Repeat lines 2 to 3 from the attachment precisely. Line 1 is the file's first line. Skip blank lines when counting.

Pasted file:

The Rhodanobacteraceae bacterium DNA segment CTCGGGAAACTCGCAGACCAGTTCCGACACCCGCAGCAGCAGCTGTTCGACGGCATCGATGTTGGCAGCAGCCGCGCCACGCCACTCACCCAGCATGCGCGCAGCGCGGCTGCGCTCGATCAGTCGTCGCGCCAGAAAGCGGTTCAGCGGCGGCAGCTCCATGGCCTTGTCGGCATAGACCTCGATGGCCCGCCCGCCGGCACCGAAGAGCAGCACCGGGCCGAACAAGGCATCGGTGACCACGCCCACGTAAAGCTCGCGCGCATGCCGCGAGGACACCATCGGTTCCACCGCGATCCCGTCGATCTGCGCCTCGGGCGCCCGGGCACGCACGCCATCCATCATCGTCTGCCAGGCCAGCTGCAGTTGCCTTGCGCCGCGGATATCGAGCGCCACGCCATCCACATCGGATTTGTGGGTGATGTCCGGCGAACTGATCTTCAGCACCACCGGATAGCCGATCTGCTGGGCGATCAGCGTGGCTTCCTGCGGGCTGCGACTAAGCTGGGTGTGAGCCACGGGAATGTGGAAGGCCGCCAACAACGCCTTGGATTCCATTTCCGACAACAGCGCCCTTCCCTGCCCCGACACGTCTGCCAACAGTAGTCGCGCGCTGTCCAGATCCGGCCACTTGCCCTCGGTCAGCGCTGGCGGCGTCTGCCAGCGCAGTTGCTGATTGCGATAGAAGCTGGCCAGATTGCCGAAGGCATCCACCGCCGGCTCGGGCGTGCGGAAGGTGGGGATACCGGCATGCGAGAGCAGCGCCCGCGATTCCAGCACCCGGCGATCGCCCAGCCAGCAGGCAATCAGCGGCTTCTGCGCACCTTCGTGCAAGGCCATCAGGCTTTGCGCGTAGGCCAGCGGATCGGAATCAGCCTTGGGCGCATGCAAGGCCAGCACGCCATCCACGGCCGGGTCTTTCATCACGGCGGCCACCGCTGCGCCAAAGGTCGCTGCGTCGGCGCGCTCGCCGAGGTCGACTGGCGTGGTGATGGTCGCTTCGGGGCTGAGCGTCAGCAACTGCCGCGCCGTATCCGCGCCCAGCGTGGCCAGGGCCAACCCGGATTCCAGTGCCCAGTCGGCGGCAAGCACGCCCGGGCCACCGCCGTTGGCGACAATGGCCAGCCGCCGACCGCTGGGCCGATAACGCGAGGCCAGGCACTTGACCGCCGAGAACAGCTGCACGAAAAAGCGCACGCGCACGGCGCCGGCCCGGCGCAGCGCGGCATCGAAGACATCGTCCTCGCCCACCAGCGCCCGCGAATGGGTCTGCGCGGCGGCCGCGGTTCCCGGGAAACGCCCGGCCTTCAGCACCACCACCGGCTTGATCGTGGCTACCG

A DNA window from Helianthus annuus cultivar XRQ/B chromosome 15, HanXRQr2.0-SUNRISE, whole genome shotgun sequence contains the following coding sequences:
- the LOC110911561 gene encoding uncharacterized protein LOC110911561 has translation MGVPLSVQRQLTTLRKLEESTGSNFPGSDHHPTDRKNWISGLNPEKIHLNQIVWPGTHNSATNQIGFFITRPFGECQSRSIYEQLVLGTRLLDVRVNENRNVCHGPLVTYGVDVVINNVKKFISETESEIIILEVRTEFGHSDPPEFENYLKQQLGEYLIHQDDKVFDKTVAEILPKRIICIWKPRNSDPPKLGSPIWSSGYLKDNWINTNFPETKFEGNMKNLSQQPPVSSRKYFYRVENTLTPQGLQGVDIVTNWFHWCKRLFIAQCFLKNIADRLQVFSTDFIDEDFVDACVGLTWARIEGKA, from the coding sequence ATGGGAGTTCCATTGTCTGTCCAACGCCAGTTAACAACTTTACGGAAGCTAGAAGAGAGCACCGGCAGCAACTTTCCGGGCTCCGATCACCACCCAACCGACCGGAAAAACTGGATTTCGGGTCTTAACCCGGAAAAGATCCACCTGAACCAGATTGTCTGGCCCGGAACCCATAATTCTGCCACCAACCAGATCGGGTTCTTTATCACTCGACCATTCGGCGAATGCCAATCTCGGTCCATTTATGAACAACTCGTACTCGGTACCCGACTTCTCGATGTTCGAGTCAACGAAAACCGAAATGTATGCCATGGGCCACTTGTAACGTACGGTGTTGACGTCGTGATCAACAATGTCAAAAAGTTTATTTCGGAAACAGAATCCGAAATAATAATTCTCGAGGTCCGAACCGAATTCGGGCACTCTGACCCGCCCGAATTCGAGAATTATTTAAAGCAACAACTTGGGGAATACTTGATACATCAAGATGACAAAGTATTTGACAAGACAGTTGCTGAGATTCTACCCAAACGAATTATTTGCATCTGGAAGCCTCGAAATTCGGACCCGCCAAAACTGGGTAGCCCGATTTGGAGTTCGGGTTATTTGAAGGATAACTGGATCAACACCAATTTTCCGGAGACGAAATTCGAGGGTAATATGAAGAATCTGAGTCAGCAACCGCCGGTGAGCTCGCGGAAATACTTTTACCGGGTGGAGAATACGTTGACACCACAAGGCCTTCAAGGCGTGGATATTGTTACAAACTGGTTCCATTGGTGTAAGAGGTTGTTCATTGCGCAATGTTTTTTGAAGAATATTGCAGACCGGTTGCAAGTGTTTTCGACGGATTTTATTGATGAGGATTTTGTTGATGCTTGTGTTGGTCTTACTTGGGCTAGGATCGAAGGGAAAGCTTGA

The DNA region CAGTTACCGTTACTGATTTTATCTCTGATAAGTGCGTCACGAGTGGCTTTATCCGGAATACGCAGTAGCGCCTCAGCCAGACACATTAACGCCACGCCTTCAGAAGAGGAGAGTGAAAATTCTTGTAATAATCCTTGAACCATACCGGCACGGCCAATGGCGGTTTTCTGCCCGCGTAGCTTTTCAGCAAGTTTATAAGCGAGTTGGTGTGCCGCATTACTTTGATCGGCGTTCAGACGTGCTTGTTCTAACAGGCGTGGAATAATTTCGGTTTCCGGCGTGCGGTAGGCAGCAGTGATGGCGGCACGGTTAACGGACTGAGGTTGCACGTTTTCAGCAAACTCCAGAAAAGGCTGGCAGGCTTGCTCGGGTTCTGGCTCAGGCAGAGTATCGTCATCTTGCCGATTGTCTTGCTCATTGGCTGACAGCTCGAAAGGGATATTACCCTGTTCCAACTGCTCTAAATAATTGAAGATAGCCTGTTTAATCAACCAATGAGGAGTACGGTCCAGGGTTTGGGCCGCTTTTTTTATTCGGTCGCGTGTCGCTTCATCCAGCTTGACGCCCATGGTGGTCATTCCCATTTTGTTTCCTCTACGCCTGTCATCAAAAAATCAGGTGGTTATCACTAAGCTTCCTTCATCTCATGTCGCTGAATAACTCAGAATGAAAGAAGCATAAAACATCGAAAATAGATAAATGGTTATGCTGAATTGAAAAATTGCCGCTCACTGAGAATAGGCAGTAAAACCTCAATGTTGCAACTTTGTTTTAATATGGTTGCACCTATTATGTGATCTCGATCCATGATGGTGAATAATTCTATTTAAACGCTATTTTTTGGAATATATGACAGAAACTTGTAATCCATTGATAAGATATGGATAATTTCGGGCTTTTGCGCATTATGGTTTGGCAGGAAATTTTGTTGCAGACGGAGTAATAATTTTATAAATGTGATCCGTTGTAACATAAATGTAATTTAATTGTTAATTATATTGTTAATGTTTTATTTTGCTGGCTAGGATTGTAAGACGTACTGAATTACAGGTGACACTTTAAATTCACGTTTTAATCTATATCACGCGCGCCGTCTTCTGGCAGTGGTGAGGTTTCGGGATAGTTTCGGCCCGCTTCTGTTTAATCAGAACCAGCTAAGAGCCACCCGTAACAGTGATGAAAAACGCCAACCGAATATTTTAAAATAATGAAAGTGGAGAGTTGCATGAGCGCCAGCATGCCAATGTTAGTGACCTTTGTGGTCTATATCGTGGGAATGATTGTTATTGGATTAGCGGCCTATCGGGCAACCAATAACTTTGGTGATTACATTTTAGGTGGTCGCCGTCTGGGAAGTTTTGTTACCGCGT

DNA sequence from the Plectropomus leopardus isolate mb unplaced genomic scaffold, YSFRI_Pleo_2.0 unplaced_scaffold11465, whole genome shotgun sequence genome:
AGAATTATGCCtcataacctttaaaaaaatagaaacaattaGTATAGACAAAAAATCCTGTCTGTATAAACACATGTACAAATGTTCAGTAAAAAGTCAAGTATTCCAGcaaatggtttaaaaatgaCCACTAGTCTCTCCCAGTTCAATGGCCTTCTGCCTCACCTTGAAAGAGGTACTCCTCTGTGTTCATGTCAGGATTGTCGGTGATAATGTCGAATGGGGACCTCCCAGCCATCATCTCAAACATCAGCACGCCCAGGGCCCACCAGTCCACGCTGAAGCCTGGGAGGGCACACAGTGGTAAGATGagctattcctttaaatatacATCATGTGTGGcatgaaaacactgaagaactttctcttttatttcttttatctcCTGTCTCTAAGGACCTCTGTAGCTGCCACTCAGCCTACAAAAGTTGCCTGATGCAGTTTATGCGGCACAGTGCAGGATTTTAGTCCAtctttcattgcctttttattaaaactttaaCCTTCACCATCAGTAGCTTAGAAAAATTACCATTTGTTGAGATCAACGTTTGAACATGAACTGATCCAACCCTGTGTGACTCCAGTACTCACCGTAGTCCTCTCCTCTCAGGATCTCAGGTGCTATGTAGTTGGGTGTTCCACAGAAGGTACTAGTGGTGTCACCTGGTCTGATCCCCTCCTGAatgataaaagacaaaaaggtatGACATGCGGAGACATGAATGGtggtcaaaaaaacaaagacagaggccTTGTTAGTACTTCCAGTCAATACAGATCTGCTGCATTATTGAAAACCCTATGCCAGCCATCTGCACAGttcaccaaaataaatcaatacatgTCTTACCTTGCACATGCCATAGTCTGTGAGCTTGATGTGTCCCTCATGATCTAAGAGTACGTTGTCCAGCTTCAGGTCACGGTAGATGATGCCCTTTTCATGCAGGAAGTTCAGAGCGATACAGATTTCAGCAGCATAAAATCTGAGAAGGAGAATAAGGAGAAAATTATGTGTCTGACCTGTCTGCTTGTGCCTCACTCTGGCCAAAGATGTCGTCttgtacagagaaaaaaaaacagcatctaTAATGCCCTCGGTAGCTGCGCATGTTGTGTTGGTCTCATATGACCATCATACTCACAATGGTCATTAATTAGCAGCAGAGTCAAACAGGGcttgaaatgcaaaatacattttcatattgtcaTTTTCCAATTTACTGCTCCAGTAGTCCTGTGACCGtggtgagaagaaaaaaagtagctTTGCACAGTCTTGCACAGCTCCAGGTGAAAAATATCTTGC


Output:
A DNA window from Helianthus annuus cultivar XRQ/B chromosome 15, HanXRQr2.0-SUNRISE, whole genome shotgun sequence contains the following coding sequences:
- the LOC110911561 gene encoding uncharacterized protein LOC110911561 has translation MGVPLSVQRQLTTLRKLEESTGSNFPGSDHHPTDRKNWISGLNPEKIHLNQIVWPGTHNSATNQIGFFITRPFGECQSRSIYEQLVLGTRLLDVRVNENRNVCHGPLVTYGVDVVINNVKKFISETESEIIILEVRTEFGHSDPPEFENYLKQQLGEYLIHQDDKVFDKTVAEILPKRIICIWKPRNSDPPKLGSPIWSSGYLKDNWINTNFPETKFEGNMKNLSQQPPVSSRKYFYRVENTLTPQGLQGVDIVTNWFHWCKRLFIAQCFLKNIADRLQVFSTDFIDEDFVDACVGLTWARIEGKA, from the coding sequence ATGGGAGTTCCATTGTCTGTCCAACGCCAGTTAACAACTTTACGGAAGCTAGAAGAGAGCACCGGCAGCAACTTTCCGGGCTCCGATCACCACCCAACCGACCGGAAAAACTGGATTTCGGGTCTTAACCCGGAAAAGATCCACCTGAACCAGATTGTCTGGCCCGGAACCCATAATTCTGCCACCAACCAGATCGGGTTCTTTATCACTCGACCATTCGGCGAATGCCAATCTCGGTCCATTTATGAACAACTCGTACTCGGTACCCGACTTCTCGATGTTCGAGTCAACGAAAACCGAAATGTATGCCATGGGCCACTTGTAACGTACGGTGTTGACGTCGTGATCAACAATGTCAAAAAGTTTATTTCGGAAACAGAATCCGAAATAATAATTCTCGAGGTCCGAACCGAATTCGGGCACTCTGACCCGCCCGAATTCGAGAATTATTTAAAGCAACAACTTGGGGAATACTTGATACATCAAGATGACAAAGTATTTGACAAGACAGTTGCTGAGATTCTACCCAAACGAATTATTTGCATCTGGAAGCCTCGAAATTCGGACCCGCCAAAACTGGGTAGCCCGATTTGGAGTTCGGGTTATTTGAAGGATAACTGGATCAACACCAATTTTCCGGAGACGAAATTCGAGGGTAATATGAAGAATCTGAGTCAGCAACCGCCGGTGAGCTCGCGGAAATACTTTTACCGGGTGGAGAATACGTTGACACCACAAGGCCTTCAAGGCGTGGATATTGTTACAAACTGGTTCCATTGGTGTAAGAGGTTGTTCATTGCGCAATGTTTTTTGAAGAATATTGCAGACCGGTTGCAAGTGTTTTCGACGGATTTTATTGATGAGGATTTTGTTGATGCTTGTGTTGGTCTTACTTGGGCTAGGATCGAAGGGAAAGCTTGA